Dino Balocchi hails from Ottawa (Illinois) and first stepped behind a bar in Iowa City. The longtime musician started taking cocktails and spirits seriously at Longman & Eagle in Chicago, and relocated to Los Angeles in 2012, where he signed on to helm the bar program at Littlefork in Hollywood. On April 12, we met at Littlefork, and Balocchi better explained his background and shared some spirited insights.
What brought you out to L.A.?
Music, but I also ran across this opportunity to open a restaurant. I used to work at a place called Longman & Eagle, a Michelin-starred destination, gastropubby, and also an inn above it. I helped open that place and worked there for the last two and a half years before I moved out here. Through that, I met Brian Butler, who’s the beverage director for Reiss Co., which is the company that owns Littlefork, Sunny Spot, A-Frame, The Brig and The Alibi Room. We met through there and stayed in touch, and if were not for this opportunity, I was already planning to move out here anyway.
You’re a musician?
Guitar is probably my first instrument. I played in bands for a long time, and it was really fun. It’s still my passion to play music, but I’ve transitioned more into doing some producing, producing electronic music, but also recording stuff on my own, and not as much as the performing aspect of it. I wanted to come out here. Eventually I would love doing music for films.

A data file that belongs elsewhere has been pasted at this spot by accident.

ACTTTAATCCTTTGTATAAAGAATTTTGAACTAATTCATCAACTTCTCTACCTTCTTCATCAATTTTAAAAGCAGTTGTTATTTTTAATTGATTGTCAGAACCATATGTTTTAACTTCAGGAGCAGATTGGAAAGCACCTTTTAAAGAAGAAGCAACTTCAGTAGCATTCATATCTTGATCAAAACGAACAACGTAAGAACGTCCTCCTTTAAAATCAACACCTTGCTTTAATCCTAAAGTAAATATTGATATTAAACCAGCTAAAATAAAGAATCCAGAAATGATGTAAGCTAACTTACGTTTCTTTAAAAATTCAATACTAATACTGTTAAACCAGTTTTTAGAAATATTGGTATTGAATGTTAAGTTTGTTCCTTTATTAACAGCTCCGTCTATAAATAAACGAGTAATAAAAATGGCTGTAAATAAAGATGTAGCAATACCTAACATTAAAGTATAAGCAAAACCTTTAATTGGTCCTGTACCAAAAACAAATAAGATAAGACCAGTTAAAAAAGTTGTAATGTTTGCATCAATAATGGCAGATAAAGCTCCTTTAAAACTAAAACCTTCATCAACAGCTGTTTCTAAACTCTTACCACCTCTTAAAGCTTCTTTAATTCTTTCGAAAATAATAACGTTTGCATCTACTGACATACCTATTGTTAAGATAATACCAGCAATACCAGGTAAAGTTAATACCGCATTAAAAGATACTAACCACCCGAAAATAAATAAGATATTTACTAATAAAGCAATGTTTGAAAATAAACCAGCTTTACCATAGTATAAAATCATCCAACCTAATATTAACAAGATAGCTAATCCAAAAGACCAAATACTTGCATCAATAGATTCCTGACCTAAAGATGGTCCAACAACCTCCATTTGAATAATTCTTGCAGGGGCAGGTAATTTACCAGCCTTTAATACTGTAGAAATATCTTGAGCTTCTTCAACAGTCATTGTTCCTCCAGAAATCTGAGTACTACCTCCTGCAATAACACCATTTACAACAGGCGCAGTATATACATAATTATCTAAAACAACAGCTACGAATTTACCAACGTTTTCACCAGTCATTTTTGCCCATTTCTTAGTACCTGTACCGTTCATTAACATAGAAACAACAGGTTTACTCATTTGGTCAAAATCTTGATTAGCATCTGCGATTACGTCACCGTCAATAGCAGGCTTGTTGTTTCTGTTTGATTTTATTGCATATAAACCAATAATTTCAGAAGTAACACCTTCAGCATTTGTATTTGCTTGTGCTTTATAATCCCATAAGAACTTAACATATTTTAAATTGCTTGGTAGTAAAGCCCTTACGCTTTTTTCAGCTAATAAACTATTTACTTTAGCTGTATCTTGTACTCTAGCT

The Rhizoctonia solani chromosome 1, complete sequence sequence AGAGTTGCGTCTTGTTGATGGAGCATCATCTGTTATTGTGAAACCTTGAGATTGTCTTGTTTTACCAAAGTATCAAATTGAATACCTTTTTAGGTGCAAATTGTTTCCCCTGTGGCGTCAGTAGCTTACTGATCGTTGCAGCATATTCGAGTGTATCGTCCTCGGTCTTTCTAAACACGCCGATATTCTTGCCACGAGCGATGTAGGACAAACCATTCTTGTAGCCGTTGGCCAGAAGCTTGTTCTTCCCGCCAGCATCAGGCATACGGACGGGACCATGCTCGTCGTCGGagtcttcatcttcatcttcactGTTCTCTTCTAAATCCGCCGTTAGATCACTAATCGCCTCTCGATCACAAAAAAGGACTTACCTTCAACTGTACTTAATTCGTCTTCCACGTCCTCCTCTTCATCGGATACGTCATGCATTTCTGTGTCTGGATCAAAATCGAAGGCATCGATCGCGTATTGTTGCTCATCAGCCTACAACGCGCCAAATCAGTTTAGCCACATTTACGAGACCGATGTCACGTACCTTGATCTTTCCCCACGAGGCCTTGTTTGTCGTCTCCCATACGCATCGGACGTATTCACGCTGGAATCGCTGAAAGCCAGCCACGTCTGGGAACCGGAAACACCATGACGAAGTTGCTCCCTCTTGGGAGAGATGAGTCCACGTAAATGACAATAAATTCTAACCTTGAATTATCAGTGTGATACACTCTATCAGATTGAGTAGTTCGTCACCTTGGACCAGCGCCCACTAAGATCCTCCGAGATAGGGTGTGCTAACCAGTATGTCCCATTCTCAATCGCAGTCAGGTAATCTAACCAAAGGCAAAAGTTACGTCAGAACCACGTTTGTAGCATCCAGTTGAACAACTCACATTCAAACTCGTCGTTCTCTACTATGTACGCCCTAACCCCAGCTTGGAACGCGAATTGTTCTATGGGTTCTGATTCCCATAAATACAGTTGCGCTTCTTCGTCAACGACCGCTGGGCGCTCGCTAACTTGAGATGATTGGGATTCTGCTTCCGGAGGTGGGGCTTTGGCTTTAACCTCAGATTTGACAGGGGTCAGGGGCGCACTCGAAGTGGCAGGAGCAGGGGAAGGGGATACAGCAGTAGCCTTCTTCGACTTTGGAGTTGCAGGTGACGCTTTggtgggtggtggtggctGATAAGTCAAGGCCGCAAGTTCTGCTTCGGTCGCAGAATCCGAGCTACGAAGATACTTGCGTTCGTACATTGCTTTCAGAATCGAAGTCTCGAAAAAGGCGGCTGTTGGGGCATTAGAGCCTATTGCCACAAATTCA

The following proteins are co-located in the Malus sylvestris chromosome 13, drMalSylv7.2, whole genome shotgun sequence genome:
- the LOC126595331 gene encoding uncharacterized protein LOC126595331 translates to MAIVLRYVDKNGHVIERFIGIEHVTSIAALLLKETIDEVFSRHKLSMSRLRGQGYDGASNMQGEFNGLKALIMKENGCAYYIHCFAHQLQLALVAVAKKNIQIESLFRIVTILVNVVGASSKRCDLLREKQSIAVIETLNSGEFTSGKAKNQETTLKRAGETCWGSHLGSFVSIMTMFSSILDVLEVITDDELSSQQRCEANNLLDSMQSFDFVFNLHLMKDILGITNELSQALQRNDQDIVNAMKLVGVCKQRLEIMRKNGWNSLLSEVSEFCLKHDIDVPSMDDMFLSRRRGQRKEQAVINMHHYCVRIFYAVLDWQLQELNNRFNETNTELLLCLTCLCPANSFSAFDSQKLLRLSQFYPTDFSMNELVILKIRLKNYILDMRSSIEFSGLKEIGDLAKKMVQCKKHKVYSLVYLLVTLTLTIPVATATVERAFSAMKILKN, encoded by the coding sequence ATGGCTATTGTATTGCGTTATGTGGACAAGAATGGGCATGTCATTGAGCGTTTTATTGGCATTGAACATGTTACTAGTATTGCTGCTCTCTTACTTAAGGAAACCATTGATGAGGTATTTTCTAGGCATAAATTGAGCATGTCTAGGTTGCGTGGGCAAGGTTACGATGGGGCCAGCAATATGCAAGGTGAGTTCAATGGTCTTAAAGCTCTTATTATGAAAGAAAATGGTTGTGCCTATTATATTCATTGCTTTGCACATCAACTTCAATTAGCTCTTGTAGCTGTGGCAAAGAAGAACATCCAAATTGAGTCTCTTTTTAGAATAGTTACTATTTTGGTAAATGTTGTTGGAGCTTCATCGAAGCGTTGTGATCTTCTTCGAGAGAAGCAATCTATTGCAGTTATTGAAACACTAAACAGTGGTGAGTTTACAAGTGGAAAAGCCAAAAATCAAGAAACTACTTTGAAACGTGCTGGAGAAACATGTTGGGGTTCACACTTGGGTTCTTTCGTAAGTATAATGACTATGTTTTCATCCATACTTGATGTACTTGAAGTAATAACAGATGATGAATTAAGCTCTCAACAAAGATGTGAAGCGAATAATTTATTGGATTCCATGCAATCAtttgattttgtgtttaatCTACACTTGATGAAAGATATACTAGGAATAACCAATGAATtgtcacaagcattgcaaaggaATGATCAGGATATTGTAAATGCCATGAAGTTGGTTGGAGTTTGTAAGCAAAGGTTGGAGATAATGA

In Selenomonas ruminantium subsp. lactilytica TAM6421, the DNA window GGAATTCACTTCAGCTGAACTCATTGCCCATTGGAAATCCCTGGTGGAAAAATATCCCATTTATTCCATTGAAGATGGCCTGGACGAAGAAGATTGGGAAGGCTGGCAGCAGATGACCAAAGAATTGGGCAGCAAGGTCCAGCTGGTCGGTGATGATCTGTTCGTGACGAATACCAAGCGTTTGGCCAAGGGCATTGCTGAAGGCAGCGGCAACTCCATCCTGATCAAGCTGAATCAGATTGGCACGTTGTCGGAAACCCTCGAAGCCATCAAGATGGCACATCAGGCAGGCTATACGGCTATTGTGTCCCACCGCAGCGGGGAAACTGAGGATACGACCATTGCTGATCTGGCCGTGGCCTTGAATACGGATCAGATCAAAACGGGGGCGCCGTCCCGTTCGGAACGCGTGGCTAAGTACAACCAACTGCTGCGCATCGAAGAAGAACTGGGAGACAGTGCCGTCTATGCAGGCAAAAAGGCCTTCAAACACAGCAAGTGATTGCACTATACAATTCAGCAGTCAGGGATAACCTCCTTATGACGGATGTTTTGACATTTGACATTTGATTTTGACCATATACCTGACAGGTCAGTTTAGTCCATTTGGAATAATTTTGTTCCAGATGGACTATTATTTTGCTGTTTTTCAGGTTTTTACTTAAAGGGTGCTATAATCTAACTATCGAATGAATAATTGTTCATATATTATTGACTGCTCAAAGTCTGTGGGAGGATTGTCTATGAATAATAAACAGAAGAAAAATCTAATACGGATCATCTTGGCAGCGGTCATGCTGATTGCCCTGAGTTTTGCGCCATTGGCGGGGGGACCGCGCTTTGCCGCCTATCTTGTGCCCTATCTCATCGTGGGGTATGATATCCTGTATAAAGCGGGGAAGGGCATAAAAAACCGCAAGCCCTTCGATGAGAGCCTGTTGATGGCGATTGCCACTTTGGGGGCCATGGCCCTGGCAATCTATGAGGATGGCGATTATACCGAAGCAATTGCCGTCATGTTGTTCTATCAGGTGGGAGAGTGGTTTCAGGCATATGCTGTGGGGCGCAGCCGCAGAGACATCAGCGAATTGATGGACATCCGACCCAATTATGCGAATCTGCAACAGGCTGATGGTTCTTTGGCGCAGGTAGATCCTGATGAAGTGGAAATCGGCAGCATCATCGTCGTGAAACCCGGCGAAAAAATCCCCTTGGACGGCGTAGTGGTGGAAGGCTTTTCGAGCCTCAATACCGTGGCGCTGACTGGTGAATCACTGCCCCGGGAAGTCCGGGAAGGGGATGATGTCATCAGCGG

Do you feel like being a musician helps you at all behind the bar? Are there any common threads?
Absolutely. In terms of the creative aspect of it, it’s very similar. Creating drinks and creating music and going through the process of deciding what flavor profile is going to work for this establishment, or what kind of people are going to be coming in here, and how to creatively create your own vision but also acquiesce to the guest experience you’re going to have, is pretty similar to trying to figure out what songs in a set that you’re going to play, that are going to work the best, or when writing a song, trying to create a vision that has some commonality.
What was the most recent track you created for the menu here?
I don’t know. I guess when I started this menu, I wanted to do something that was unique in and of itself and brought character of my own to it. It was my first program that I really put together all by myself. I had some help from Brian Butler, but mainly, this is my first foray into creating a full menu, curating the spirits and everything. Besides putting a little bit of myself into it, I also wanted to have it fit into the vision of the restaurant, in terms of the creative spirit of it, and having a little bit of diversity. The only thing that’s not represented is vodka, on the menu.
Why is that?